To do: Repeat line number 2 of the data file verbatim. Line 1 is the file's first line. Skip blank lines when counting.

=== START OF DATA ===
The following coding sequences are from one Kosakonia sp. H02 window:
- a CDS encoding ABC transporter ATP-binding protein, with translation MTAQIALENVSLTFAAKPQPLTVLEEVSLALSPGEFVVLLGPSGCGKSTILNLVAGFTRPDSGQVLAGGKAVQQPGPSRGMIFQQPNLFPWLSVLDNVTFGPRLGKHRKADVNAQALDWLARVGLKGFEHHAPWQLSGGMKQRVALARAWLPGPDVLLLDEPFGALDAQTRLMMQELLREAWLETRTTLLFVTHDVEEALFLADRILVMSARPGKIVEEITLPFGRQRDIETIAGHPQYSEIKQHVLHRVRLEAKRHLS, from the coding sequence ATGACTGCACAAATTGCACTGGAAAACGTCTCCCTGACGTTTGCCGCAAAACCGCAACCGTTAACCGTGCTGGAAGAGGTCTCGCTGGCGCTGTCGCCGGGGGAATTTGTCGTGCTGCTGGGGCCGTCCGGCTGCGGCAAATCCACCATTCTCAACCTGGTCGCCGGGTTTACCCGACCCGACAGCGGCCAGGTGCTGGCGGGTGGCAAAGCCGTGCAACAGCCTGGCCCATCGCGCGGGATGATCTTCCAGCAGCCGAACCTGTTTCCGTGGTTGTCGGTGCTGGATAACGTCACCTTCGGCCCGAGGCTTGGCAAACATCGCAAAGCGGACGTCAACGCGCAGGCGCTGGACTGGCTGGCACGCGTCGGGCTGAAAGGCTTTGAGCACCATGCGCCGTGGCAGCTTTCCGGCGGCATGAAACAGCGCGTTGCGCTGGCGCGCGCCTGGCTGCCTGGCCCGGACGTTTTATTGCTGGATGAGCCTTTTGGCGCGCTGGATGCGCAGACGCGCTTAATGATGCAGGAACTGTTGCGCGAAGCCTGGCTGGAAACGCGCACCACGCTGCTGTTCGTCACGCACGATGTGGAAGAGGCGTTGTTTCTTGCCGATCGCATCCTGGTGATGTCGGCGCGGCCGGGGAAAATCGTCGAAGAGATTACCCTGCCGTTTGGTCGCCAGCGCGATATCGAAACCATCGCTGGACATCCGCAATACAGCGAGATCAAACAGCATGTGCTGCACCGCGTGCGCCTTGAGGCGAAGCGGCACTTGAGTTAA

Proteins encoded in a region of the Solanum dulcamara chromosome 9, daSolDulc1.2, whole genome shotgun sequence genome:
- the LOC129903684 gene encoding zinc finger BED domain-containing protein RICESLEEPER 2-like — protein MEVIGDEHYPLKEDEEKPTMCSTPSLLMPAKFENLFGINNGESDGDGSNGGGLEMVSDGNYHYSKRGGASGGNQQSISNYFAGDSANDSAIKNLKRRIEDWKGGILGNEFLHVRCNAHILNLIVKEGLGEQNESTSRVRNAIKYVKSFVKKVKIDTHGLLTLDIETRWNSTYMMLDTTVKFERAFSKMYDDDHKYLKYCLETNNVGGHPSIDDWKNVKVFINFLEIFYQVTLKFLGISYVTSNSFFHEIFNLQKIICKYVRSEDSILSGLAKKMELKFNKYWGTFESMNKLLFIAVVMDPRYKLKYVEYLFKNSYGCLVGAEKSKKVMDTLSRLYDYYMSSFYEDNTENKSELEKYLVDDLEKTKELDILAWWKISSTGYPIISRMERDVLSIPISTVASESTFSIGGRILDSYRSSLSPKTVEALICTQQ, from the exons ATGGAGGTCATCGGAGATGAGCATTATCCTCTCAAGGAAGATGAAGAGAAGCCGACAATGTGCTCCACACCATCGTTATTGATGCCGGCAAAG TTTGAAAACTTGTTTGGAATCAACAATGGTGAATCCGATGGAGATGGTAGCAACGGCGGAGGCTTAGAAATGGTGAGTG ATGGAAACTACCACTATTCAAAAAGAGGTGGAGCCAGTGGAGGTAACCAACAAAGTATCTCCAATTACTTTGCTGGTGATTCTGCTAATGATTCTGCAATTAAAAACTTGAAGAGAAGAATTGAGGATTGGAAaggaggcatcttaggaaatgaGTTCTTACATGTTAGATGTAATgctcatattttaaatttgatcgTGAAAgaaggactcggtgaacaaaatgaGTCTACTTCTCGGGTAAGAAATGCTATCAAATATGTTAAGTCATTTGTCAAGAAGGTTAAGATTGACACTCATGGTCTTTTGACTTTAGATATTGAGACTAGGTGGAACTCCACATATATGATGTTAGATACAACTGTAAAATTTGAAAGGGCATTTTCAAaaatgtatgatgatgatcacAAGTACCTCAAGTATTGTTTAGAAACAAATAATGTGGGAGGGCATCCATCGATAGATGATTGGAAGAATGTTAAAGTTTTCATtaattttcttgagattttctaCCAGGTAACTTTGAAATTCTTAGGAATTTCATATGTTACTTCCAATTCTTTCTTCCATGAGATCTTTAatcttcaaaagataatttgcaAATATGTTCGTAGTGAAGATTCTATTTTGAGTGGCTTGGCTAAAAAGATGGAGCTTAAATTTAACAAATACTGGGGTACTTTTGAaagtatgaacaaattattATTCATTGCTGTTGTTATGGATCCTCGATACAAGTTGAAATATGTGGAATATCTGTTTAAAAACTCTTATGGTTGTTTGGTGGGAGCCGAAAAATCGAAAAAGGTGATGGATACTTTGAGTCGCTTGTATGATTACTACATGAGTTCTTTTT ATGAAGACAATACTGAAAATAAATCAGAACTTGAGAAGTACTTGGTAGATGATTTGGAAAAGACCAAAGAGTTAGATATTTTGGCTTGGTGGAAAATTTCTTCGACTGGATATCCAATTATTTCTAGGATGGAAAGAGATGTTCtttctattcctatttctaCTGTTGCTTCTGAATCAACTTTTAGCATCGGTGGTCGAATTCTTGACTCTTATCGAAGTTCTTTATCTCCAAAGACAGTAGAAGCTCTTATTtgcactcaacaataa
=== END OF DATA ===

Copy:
- a CDS encoding ABC transporter ATP-binding protein, with translation MTAQIALENVSLTFAAKPQPLTVLEEVSLALSPGEFVVLLGPSGCGKSTILNLVAGFTRPDSGQVLAGGKAVQQPGPSRGMIFQQPNLFPWLSVLDNVTFGPRLGKHRKADVNAQALDWLARVGLKGFEHHAPWQLSGGMKQRVALARAWLPGPDVLLLDEPFGALDAQTRLMMQELLREAWLETRTTLLFVTHDVEEALFLADRILVMSARPGKIVEEITLPFGRQRDIETIAGHPQYSEIKQHVLHRVRLEAKRHLS, from the coding sequence ATGACTGCACAAATTGCACTGGAAAACGTCTCCCTGACGTTTGCCGCAAAACCGCAACCGTTAACCGTGCTGGAAGAGGTCTCGCTGGCGCTGTCGCCGGGGGAATTTGTCGTGCTGCTGGGGCCGTCCGGCTGCGGCAAATCCACCATTCTCAACCTGGTCGCCGGGTTTACCCGACCCGACAGCGGCCAGGTGCTGGCGGGTGGCAAAGCCGTGCAACAGCCTGGCCCATCGCGCGGGATGATCTTCCAGCAGCCGAACCTGTTTCCGTGGTTGTCGGTGCTGGATAACGTCACCTTCGGCCCGAGGCTTGGCAAACATCGCAAAGCGGACGTCAACGCGCAGGCGCTGGACTGGCTGGCACGCGTCGGGCTGAAAGGCTTTGAGCACCATGCGCCGTGGCAGCTTTCCGGCGGCATGAAACAGCGCGTTGCGCTGGCGCGCGCCTGGCTGCCTGGCCCGGACGTTTTATTGCTGGATGAGCCTTTTGGCGCGCTGGATGCGCAGACGCGCTTAATGATGCAGGAACTGTTGCGCGAAGCCTGGCTGGAAACGCGCACCACGCTGCTGTTCGTCACGCACGATGTGGAAGAGGCGTTGTTTCTTGCCGATCGCATCCTGGTGATGTCGGCGCGGCCGGGGAAAATCGTCGAAGAGATTACCCTGCCGTTTGGTCGCCAGCGCGATATCGAAACCATCGCTGGACATCCGCAATACAGCGAGATCAAACAGCATGTGCTGCACCGCGTGCGCCTTGAGGCGAAGCGGCACTTGAGTTAA